‘The Poltergeist’ Overview: Portrait of the Artist as a Younger Madman

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‘The Poltergeist’ Review: Portrait of the Artist as a Young Madman

The mind of a neurotic artist is a terrible place. Trust me, I know: I’ve been in one for 30 years and it’s not a picnic.

Yet at the center of The Poltergeist, a new solo game by Philip Ridley presented by Tramp and streamed with permission from London’s Southwark Playhouse, the artist works on a whole different level. As a teenager, Sasha (Joseph Potter) was known as a child prodigy thanks to his large-format murals. He would be a star, but now, years later, he’s a nobody who confidently makes smeared watercolors and sketches that he immediately declares worthless.

It’s hard to focus on your next masterpiece with something stuck in your crawl permanently. Sasha babbles through an internal monologue of such relentless vitriol about himself, his art and the world around him that it appears hollowed out, a black hole disguised as a person.

When he and his supportive friend, an actor named Chet, go to a niece’s birthday party, Sasha barely manages to smile and chats and bakes. He pops too many pain killers and barely disguises his grudges against his brother and sister-in-law. He ravages the house when nobody is looking. He gets angrier and angrier as the casual conversation gets closer to the subject of his art and the reason he never kept his promise. (No spoilers here, but this is family betrayal.)

Ridley, screenwriter and playwright (“The Pitchfork Disney”, “Mercury Fur”) regularly acts in a kind of tragic comedy that looks like a power failure on a winter night: acutely dark.

“The Poltergeist” is airtight, if not claustrophobic. It almost exclusively happens at this one birthday party, where Sasha reenacts every conversation with other guests and quickly brings in his own thoughts. The playwright unpacks his psychology meticulously and interrupts the sullen commentary with lush and delicate color descriptions such as “magenta, lake of purple, viridian, burnt sienna, vermilion”, which he uses in a painting.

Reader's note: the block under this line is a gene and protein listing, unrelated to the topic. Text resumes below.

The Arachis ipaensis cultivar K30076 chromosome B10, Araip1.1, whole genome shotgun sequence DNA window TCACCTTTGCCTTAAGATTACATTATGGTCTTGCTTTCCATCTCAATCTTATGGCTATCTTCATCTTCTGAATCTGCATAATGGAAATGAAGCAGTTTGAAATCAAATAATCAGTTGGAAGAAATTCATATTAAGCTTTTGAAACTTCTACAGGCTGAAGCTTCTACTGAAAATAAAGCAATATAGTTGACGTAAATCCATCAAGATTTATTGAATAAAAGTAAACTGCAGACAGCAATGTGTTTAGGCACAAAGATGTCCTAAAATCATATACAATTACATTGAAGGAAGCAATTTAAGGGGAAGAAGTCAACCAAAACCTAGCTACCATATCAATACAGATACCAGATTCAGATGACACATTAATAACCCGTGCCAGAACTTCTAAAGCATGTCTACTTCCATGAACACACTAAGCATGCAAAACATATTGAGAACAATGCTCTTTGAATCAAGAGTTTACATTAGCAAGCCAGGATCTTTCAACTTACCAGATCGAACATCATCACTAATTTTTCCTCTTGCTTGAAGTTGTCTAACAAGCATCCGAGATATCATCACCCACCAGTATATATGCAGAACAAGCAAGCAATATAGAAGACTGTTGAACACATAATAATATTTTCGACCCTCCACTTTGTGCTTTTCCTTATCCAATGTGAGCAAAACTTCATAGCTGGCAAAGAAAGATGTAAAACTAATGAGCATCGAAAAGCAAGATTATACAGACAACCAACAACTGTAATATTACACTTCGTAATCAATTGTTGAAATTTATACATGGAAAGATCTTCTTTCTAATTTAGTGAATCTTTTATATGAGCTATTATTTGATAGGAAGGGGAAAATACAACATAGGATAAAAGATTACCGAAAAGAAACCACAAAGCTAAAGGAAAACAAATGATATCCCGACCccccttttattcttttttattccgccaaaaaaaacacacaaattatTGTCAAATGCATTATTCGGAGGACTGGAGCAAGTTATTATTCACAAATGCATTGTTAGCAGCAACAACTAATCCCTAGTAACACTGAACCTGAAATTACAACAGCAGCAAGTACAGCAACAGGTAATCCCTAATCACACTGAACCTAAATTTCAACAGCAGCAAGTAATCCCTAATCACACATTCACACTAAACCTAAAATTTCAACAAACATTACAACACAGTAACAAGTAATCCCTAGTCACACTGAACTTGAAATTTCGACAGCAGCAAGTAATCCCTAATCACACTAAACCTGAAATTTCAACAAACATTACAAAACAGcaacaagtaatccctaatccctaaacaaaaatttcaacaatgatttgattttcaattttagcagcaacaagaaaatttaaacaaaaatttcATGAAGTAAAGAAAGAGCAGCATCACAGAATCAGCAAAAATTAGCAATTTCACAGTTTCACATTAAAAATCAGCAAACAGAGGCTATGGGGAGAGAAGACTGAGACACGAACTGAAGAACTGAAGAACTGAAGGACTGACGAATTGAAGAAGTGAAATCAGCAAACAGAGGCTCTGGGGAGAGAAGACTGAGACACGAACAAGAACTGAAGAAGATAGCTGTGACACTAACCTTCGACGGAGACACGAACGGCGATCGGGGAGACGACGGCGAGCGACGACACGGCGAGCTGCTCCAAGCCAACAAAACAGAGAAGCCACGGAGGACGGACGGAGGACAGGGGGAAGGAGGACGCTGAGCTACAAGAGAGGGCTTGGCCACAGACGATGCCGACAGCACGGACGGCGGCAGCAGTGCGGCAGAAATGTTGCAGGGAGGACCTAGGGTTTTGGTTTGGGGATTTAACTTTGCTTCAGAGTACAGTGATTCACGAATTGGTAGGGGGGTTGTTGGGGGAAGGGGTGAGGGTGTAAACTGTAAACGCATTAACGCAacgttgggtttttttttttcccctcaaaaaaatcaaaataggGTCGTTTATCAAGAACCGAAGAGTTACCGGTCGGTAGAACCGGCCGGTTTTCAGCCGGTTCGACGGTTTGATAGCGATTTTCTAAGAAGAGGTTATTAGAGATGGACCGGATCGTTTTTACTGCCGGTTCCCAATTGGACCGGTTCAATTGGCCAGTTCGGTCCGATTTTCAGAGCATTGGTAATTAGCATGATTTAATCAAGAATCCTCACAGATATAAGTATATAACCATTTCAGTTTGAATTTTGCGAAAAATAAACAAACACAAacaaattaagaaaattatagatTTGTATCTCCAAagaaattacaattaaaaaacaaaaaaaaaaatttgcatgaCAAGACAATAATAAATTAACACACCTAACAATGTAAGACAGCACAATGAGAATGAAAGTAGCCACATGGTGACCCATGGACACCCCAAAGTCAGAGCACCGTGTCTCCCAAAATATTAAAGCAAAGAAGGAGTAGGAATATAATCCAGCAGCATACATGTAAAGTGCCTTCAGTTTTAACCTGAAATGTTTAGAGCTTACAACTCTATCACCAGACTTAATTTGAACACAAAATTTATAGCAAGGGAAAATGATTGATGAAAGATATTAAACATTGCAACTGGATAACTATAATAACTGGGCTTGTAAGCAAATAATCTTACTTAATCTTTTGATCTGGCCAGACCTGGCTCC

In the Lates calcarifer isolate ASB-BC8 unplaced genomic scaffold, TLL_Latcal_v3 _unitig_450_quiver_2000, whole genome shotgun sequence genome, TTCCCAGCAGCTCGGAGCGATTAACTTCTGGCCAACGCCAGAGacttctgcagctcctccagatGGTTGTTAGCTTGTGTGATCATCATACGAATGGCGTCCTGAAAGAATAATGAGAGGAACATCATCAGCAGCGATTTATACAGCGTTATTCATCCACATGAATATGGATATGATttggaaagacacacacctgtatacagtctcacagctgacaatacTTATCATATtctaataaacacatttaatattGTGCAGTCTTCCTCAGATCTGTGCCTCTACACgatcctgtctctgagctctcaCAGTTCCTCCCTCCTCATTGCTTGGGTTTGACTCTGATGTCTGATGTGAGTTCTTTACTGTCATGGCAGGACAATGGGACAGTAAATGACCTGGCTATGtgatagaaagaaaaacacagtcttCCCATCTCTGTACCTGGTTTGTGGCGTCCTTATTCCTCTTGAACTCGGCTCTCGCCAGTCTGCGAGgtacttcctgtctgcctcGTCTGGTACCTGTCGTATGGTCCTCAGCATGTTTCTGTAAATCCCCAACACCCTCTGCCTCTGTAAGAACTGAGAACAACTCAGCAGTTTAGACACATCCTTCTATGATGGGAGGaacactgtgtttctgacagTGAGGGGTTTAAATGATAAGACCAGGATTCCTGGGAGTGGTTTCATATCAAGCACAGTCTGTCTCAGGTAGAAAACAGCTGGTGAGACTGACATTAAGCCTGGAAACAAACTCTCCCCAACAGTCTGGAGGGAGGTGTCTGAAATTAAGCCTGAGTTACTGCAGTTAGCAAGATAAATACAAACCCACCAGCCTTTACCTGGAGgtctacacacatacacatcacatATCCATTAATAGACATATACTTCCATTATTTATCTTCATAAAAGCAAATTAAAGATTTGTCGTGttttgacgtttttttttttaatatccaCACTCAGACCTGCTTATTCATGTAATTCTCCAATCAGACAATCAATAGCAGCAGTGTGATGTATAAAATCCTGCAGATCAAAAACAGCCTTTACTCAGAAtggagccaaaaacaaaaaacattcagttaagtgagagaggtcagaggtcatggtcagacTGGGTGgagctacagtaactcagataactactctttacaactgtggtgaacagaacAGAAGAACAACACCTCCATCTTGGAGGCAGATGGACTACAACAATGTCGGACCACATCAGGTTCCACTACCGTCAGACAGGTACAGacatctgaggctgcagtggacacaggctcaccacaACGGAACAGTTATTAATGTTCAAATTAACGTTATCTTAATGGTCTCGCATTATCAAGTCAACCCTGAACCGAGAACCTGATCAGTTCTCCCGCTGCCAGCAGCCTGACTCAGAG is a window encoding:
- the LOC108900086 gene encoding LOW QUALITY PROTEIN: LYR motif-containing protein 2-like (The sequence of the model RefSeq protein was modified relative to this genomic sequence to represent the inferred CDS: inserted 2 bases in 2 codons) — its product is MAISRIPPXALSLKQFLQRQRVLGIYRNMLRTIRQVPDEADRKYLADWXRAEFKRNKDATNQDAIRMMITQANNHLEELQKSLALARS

All of this makes Potter’s job of standing alone on a bare stage for 75 minutes difficult. He’s excited, full of breakneck energy and Olympic level verbal agility, especially when ping pinging from one character to another.

This perfectly captures the manic mechanics of Sasha’s brain, but “The Poltergeist” sometimes moves so fast that things get a mess. Part of the problem is the direction of Wiebke Green, who runs the show like an emotional roller coaster ride that rises and falls at predictable intervals without surprise.

It goes like this: A flood of holds and observations from Sasha, followed by long pauses in which he finally lets deeper feelings overtake him. Some comedy gems in the script fall by the wayside, though the emotional conclusion is rich and gratifying.

Despite its occasional confusion, “The Poltergeist” attacks from start to finish, one of the most visceral delusions into the spirit of a deranged character I’ve ever seen. I will love to play Airbnb there, especially if Ridley is my host. But I’ll give the keys back when it’s over.

The poltergeist
Until February 28; southwarkplayhouse.co.uk